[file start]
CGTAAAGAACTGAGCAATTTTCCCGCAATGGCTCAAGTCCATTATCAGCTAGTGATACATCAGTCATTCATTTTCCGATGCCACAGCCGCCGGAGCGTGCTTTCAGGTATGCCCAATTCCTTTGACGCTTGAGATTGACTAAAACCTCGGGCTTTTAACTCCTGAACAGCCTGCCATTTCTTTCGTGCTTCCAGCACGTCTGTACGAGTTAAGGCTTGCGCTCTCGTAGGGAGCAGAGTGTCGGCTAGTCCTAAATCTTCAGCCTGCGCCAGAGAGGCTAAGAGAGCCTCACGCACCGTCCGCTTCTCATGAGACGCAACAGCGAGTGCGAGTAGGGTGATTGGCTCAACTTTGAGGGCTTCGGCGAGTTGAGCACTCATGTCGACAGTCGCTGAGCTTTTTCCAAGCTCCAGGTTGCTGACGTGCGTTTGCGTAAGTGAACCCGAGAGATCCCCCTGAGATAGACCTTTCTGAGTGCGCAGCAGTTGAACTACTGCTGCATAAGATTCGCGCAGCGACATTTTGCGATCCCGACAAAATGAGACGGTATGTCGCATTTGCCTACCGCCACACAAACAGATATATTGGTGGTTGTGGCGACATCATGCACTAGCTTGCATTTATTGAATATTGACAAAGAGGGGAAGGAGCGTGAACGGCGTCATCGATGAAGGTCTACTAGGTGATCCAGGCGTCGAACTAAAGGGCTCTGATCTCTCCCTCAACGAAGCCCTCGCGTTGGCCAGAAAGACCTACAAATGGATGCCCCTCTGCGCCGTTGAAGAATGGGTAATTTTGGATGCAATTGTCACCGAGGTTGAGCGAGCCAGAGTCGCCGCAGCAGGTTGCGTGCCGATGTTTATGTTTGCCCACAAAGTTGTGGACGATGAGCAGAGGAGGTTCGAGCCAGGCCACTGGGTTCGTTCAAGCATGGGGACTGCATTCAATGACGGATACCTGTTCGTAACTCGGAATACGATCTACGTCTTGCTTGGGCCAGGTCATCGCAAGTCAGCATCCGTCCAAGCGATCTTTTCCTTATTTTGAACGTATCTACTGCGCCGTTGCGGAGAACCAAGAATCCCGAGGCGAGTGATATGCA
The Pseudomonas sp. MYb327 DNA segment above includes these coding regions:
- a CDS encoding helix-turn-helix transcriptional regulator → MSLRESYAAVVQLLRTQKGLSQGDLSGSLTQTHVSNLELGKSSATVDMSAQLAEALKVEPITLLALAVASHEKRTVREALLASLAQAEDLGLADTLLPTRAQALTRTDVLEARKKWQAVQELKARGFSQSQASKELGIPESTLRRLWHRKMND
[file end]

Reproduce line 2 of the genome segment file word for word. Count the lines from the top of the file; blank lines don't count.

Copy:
The Pseudomonas sp. MYb327 DNA segment above includes these coding regions: